The complexity of molecular structures in the cell is amazing. Having achieved great success in elucidating these structures in recent years, biologists are now taking on the next challenge: to find out more about how they are constructed. A new research project now provides insight into a very unusual construction process in the unicellular parasite Trypanosoma brucei.
Cells consist of a multitude of molecular structures, some of them exhibiting a staggering complexity. Ribosomes, the protein factories of the cell, belong to the biggest and most sophisticated complexes and are made up of RNA as well as a large number of proteins. They exist in every living being and are considered as one of the cellular machines that has changed the least through all stages of the evolution. But there are exceptions: In mitochondria, cellular organelles that serve as power plants, ribosomes look considerably different.
An extensive machinery
Scientists are not only interested in the structure and function of such ribosomes, but also in the “construction process” — how do cells manage the assembly of these complex structures? And how do these construction methods differ, for different structures? It is clear that an extensive cellular machinery is needed to guarantee for a smooth assembly of all the building bricks. This cellular machinery responsible for ribosome assembly in mitochondria has not been described yet. Now, researchers from the André Schneider group of the University of Bern and the Nenad Ban group of ETH Zurich, investigated the mitochondrial ribosome assembly process using the unicellular parasite Trypanosoma brucei. They were able to follow the construction process and to identify the associated cellular machinery dedicated to assemble these mitoribosomes. Since T. brucei causes hardly treatable diseases including sleeping sickness, the results could lead to new therapies. The project was made possible by the National Center of Competence in Research “RNA & Disease,” which studies the role of RNA in disease mechanisms. The findings have now been published in “Science.”
Unknown elements in the “construction business”
The parasite Trypanosoma brucei was used as a model system since its mitoribosomes are particularly complex and, therefore, likely to require many assembly steps. The researchers could follow all these steps in detail. “We have found fascinating differences,” says Moritz Niemann from the Department of Chemistry and Biochemistry of the University of Bern, co-author. In mitochondrial ribosomes RNA can be considered as the steel in reinforced concrete, whereas in other ribosomes it can be considered to play key structural role as in iron-based structures such as the Eiffel Tower. Analysis showed that the assembly of mitoribosomes in T. brucei proceeds through the formation of several assembly intermediates. It also involves a large number of proteins that form a huge adaptive scaffolding around the emerging mitoribosome that is not present in the completed structure. Martin Saurer from the Department of Biology of ETH Zurich and first author, says that many of these proteins were unknown in the “construction business.” “Cryo-electron microscopy does not only allow us to visualize known complexes but also to discover and describe an entire cellular process: the construction site and the machinery involved in assembling mitochondrial ribosomes,” he adds. Moritz Niemann was especially baffled by the enormous effort the cell is putting into this: “Up to a quarter of all proteins in the mitochondrion are components of the mitoribosomes or are required to build them.”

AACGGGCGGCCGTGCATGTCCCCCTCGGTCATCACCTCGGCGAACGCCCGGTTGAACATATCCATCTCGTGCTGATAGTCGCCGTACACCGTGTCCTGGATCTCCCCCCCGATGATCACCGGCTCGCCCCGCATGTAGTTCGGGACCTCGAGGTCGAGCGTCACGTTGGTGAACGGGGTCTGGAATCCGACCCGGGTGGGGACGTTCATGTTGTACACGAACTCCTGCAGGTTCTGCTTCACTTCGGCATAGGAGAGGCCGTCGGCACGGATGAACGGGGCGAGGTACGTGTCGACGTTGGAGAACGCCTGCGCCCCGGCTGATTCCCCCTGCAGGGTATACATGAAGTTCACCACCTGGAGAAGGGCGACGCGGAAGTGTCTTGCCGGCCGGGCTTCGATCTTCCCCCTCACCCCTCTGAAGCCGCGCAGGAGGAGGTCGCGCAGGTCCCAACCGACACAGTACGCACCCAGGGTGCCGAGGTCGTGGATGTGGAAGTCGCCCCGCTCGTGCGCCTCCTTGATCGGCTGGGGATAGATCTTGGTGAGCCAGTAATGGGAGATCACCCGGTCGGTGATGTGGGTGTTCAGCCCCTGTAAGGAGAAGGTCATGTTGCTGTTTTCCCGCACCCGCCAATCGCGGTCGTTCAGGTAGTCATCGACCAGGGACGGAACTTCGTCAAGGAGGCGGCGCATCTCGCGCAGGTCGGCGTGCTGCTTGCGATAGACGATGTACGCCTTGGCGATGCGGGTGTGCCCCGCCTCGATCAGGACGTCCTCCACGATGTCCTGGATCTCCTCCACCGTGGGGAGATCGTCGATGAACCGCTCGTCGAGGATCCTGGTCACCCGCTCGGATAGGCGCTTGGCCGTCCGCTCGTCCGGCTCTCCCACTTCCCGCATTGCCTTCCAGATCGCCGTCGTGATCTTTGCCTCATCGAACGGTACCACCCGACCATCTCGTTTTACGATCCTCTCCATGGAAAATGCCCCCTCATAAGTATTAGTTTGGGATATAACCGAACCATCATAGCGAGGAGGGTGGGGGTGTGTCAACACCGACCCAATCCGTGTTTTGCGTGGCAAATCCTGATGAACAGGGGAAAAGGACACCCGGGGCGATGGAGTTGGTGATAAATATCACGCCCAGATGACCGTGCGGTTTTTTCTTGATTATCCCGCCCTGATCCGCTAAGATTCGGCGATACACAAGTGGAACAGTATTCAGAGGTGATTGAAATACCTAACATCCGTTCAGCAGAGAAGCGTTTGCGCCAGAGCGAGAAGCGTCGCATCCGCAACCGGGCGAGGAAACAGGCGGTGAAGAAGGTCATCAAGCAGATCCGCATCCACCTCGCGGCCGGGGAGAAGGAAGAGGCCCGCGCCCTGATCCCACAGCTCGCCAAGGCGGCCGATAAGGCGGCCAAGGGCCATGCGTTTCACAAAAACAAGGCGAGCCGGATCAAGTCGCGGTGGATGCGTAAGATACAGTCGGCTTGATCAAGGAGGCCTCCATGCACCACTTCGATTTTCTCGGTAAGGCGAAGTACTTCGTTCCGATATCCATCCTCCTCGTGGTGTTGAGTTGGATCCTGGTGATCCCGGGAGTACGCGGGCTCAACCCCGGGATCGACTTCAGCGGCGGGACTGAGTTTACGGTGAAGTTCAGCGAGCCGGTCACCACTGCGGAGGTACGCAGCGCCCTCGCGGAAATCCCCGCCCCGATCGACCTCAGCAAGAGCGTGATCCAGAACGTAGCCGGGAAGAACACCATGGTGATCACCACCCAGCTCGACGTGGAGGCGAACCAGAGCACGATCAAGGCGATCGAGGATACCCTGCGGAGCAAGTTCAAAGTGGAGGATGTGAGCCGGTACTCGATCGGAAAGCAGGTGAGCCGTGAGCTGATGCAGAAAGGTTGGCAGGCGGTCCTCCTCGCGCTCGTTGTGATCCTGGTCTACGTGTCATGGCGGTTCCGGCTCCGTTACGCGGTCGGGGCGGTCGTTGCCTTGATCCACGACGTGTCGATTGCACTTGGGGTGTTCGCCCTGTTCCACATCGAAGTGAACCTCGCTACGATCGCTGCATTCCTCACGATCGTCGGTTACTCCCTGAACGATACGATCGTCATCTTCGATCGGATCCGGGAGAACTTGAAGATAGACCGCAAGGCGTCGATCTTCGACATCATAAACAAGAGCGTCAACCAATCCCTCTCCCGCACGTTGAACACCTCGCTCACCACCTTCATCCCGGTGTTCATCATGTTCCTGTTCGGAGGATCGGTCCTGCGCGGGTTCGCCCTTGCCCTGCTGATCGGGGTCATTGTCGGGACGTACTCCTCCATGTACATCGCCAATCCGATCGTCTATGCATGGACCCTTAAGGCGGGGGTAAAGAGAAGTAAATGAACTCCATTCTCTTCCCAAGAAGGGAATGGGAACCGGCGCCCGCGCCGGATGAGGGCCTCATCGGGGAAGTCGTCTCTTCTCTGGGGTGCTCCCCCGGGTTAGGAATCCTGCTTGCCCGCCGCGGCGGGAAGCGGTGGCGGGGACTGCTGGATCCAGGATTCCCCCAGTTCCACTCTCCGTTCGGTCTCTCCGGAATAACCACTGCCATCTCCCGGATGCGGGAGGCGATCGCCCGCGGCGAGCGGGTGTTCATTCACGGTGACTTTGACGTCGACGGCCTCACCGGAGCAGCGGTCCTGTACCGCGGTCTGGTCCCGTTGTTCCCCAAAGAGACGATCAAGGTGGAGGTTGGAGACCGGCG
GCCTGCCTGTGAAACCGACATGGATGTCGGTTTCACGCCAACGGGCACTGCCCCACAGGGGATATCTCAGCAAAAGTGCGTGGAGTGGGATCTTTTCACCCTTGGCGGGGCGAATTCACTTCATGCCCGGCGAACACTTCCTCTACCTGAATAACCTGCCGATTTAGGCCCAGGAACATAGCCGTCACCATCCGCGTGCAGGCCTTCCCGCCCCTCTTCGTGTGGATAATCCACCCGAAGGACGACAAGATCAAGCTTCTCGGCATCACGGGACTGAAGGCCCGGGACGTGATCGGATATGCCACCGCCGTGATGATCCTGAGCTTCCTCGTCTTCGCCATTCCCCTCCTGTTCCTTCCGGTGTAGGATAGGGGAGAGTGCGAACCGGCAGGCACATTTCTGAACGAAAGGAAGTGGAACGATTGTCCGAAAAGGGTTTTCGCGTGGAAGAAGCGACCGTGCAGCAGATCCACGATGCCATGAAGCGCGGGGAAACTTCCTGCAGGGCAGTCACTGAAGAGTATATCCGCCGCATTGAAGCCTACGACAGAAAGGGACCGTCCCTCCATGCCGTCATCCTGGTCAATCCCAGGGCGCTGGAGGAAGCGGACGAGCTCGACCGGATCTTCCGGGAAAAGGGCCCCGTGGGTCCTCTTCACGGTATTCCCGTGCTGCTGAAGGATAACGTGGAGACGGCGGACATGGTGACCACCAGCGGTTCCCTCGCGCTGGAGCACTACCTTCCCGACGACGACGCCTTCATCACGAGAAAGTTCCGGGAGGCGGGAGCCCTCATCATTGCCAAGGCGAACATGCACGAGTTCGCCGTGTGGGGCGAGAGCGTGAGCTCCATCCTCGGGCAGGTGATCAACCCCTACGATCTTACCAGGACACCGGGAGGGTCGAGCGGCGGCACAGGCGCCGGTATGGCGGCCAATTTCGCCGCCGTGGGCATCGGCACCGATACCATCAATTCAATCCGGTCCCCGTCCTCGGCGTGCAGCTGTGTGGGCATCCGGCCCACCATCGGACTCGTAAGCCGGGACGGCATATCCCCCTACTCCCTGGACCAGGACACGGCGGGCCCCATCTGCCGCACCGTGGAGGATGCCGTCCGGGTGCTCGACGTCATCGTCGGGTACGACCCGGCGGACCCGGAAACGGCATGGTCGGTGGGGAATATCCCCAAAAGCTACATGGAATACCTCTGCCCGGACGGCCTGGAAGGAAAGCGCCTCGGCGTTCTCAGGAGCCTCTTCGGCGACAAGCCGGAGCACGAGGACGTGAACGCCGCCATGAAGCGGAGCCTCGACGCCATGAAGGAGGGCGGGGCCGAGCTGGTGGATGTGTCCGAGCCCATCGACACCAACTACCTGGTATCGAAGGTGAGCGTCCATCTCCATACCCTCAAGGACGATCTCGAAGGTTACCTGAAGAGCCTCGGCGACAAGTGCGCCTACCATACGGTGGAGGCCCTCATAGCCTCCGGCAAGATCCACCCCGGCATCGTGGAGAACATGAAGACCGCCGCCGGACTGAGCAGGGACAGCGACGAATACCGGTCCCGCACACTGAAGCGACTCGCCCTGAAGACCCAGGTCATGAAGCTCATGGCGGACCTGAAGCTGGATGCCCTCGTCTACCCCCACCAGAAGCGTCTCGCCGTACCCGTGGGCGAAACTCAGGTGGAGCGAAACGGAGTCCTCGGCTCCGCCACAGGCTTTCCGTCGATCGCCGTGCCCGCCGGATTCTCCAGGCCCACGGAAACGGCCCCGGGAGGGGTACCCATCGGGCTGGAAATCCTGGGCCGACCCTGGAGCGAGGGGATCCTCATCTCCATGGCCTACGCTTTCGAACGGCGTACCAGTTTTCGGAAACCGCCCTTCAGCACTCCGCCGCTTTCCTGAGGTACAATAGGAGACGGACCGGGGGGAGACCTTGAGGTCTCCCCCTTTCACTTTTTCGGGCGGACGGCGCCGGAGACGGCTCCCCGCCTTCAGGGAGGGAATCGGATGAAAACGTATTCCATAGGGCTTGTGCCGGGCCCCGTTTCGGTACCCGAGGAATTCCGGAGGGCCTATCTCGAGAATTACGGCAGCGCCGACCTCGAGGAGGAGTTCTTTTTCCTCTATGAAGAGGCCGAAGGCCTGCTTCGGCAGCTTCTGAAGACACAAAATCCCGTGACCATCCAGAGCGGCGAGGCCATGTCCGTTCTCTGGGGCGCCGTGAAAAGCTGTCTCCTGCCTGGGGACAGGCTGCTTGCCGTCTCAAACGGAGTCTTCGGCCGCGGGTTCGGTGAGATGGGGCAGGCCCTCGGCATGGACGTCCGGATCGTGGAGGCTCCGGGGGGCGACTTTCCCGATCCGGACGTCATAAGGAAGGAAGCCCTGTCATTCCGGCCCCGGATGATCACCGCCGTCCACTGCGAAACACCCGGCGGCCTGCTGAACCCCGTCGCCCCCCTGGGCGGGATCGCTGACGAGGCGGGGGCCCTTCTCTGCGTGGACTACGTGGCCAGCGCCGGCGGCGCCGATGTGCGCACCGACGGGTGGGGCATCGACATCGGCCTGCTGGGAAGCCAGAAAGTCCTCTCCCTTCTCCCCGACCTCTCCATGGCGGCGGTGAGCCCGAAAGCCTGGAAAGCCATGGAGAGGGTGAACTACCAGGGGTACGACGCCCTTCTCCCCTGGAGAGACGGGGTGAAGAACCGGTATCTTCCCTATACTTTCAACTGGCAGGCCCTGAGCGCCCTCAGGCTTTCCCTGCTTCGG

Better understanding leads to new therapies
Since several of the assembly proteins have look-alikes in other organisms, the researchers believe that the obtained insights provide general information for better understanding ribosomal maturation in all organisms. And because all these proteins are essential for the functioning of the cell, these findings could be useful for developing therapies against T. brucei and related parasites that cause many devastating diseases in humans and animals.
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